However, in reflecting on my experience, many of the talks began to seem, hmmmm..., monotonous. The speakers didn't look animated. They didn't use much of a dynamic range in their speaking: they weren't loud sometimes and quiet others, fast sometimes and slow others. There weren't too many jokes (shout out to Cliff and Reid, two speakers who did joke a bit). The slides too were pretty homogeneous: none that shouted "I'm important - notice me!".
- BBC - h2g2 - The Columbia Disaster - Death By PowerPoint [Peer Review version]
So how could NASA have made such a terrible decision? The accident investigation report spells it out. The engineers' doubts and concerns were not adequately communicated to NASA management, and one link in that communication chain was the reporting tool.
- Make Yourself Presentable | Jason Santa Maria
I often think of a slide as the little graphics superimposed next to a news anchor’s head on TV. There is just enough space to convey a starting point to a thought, not always the thought itself. It’s your job as the presenter to deliver the story. I often employ short titles and phrases of one or two words and talk around that thought. This not only has the advantage of forcing you to turn your attention to the audience instead of worrying about what your slide says, but it also makes the presentation more special. You, the speaker, not the slides, are conveying the information. This isn’t something that can just be read and your presence inconsequential.
- The secrets of Malcolm Gladwell | Gideon Rachman's Blog | FT.com
So how does Gladwell do it? Afterwards, I broke through the autograph-hunters surrounding him and asked him how he managed to time his talk so beautifully - so that it ended bang on 45 minutes, without ever looking at his watch. He answered - “I know it may not look like this. But it’s all scripted. I write down every word and then I learn it off by heart. I do that with all my talks and I’ve got lots of them”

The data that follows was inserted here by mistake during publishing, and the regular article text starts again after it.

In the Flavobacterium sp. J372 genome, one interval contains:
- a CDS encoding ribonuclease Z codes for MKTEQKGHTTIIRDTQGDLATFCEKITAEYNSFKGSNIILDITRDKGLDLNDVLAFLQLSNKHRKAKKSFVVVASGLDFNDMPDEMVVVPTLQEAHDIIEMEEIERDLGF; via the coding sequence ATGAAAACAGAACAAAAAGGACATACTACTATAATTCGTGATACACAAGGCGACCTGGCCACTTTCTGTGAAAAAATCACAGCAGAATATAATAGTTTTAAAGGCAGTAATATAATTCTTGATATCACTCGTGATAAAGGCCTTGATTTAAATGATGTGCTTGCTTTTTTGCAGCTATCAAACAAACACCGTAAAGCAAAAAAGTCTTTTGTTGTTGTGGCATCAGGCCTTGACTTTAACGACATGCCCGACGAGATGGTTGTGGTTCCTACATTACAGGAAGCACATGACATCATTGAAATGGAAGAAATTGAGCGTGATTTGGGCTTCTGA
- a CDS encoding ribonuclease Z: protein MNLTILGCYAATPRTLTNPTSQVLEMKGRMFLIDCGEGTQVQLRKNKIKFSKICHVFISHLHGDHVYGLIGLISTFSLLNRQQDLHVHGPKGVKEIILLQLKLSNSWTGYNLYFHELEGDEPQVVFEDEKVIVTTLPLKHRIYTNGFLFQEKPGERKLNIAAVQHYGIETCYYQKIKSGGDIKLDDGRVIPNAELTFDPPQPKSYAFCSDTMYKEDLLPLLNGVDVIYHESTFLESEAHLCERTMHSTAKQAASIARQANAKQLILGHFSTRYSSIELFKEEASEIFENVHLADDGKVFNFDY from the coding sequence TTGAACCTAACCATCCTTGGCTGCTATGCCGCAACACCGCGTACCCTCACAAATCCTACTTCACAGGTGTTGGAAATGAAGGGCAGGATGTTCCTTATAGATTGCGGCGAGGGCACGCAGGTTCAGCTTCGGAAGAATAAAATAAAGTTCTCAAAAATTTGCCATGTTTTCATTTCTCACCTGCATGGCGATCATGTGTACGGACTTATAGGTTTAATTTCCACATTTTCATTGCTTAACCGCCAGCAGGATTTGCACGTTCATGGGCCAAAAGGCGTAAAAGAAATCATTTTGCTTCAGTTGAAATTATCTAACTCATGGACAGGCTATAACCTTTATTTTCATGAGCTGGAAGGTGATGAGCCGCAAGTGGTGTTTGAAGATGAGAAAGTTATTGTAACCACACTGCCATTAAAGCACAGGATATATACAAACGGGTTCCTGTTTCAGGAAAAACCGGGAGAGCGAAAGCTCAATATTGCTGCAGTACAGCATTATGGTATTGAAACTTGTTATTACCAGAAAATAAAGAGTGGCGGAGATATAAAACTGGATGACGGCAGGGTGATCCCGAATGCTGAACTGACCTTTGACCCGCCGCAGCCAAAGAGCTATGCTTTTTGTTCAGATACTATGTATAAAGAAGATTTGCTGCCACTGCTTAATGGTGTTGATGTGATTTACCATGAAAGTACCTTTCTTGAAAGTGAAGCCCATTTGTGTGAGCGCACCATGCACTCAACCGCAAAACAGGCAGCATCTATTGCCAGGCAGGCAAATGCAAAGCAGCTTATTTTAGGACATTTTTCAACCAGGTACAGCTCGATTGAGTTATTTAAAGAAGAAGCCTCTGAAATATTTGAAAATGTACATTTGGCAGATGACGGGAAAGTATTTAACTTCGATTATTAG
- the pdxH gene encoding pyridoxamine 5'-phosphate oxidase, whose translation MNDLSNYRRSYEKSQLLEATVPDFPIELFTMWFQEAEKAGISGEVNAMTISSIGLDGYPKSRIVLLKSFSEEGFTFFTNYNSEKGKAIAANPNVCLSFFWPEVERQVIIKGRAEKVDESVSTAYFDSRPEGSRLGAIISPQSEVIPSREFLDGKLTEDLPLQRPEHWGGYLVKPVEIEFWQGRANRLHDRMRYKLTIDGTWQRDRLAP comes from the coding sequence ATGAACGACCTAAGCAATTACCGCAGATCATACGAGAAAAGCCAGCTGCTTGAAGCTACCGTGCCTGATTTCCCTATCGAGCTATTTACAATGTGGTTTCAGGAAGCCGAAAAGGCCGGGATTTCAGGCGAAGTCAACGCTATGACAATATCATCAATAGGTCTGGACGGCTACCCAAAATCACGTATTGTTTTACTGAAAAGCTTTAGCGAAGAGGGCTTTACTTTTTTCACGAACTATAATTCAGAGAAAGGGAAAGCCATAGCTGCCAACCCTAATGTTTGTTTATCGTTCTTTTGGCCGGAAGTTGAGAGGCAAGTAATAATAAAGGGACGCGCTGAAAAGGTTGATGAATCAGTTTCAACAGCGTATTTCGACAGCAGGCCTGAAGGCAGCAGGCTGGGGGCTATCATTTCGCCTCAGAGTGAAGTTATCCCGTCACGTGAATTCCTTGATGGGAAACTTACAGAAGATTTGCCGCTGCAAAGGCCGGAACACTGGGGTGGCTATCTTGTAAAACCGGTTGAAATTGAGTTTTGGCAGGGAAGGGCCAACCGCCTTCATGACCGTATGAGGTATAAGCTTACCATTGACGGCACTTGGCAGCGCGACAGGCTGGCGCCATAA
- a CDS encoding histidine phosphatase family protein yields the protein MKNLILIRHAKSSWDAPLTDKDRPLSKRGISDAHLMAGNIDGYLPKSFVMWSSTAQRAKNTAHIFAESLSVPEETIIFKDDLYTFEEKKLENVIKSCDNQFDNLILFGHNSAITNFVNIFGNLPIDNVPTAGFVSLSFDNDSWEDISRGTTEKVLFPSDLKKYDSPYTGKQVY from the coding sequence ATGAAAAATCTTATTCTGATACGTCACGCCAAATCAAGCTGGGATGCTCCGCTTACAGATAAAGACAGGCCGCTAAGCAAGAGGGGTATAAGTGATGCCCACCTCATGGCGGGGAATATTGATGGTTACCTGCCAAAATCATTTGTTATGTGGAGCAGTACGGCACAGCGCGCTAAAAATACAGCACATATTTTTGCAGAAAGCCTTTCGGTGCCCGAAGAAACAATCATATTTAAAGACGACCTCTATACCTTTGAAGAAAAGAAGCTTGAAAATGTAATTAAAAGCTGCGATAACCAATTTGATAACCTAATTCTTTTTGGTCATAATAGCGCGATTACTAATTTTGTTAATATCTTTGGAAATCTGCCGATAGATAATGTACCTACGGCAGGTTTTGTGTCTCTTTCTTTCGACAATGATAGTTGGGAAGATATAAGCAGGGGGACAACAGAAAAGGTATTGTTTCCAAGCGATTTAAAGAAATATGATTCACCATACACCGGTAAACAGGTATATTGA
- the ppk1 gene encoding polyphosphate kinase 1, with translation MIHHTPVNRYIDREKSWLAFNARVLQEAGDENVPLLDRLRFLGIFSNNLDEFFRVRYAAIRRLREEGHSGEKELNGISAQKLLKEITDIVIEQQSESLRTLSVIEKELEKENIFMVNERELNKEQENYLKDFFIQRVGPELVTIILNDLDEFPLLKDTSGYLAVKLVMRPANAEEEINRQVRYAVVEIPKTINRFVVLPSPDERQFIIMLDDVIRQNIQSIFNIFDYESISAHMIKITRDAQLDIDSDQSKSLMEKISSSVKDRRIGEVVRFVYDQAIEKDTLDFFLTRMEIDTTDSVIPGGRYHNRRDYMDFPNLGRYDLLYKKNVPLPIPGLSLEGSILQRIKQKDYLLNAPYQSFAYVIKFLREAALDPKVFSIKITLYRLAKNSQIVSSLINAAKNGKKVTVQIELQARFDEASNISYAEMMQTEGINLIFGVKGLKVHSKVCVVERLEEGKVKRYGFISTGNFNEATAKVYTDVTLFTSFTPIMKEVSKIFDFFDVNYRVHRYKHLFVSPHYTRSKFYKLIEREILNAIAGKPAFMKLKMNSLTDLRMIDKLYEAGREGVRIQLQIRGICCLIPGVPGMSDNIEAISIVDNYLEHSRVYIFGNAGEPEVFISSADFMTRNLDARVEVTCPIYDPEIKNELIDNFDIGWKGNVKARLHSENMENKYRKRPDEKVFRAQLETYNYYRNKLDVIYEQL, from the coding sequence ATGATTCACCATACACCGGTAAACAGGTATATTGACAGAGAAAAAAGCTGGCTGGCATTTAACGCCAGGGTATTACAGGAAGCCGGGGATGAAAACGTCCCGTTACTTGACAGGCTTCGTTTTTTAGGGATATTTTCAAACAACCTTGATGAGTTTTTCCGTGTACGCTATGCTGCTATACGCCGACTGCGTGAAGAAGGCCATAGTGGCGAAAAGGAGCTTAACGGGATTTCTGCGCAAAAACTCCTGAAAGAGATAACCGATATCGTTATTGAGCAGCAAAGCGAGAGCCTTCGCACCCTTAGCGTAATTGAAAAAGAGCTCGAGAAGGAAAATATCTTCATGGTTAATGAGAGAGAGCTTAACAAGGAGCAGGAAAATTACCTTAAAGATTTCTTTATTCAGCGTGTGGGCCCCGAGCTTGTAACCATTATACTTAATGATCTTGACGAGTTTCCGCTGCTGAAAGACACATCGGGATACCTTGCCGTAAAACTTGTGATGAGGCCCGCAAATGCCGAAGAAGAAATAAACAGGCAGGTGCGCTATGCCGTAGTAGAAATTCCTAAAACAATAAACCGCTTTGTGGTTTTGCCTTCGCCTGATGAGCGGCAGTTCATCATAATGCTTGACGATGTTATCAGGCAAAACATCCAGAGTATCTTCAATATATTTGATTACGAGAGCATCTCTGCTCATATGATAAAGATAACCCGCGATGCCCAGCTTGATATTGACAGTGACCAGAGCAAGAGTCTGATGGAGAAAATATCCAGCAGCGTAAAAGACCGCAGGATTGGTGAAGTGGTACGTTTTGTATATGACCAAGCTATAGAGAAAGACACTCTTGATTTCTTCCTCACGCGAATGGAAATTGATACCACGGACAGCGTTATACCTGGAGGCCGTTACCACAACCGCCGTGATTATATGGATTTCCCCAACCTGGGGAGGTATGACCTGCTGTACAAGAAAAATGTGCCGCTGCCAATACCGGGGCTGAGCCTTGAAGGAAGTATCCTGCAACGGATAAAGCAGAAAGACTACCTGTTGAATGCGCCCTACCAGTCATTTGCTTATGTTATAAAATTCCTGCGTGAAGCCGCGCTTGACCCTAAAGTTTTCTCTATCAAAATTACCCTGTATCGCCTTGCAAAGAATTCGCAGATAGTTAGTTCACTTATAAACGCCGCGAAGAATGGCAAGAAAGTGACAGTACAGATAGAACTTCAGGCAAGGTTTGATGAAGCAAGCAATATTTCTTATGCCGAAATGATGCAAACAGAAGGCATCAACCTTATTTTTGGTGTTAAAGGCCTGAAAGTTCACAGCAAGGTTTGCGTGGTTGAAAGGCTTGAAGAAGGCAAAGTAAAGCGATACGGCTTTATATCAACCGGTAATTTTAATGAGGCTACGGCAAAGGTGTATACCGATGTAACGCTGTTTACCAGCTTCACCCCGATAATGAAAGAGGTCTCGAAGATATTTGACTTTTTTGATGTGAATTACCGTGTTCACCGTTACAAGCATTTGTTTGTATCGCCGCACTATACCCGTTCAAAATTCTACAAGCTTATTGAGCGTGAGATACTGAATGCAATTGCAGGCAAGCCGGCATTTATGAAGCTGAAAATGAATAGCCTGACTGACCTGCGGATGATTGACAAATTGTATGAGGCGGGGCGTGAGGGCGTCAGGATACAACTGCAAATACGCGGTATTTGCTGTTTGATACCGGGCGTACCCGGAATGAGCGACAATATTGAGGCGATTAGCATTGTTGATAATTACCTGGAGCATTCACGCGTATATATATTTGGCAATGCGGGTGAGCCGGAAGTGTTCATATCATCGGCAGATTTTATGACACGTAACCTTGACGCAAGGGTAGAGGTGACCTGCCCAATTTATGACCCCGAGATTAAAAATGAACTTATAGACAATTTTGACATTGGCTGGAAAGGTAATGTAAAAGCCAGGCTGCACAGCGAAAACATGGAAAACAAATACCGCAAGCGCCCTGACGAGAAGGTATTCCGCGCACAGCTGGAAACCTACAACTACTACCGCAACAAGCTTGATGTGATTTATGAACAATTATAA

- BEEDOCS Movie: Introducing Bee Docs Timeline 3D
One of the biggest challenges with presenting timeline charts is that you want to be able to display both the full context of your timeline, that’s the whole story and how the events relate to each other. But, you also want to be able to display the detail in your timeline, that’s what happened at a particular event in your timeline.
- FORTIFY YOUR OASIS: TEDx Dublin Overview and Pics
- FORTIFY YOUR OASIS: Good presentation / Bad presentation
His presentation is utterly compelling.
His subject matter is huge and visionary, his thinking is all-encompassing, and his total conviction reverberates out of every word he utters. Plus he's funny as hell. Treat yourself.
- FORTIFY YOUR OASIS: Really Bad PowerPoint - a Seth Godin idea that didn't spread
I have decided to bow to the inevitable and take a leadership stance on behalf of dreadful, lazy; self-indulgent presenters everywhere. May I humbly present my Appalling Presenter's Manifesto. This way, when abysmal presentation sweeps over the planet like a plague from the old testament, I can take due credit - or blame - for it. [This is kind of like when Uri Geller rang in to a television station that had just announced that Big Ben has stopped and said, "Hey! That was me! I made that happen!"]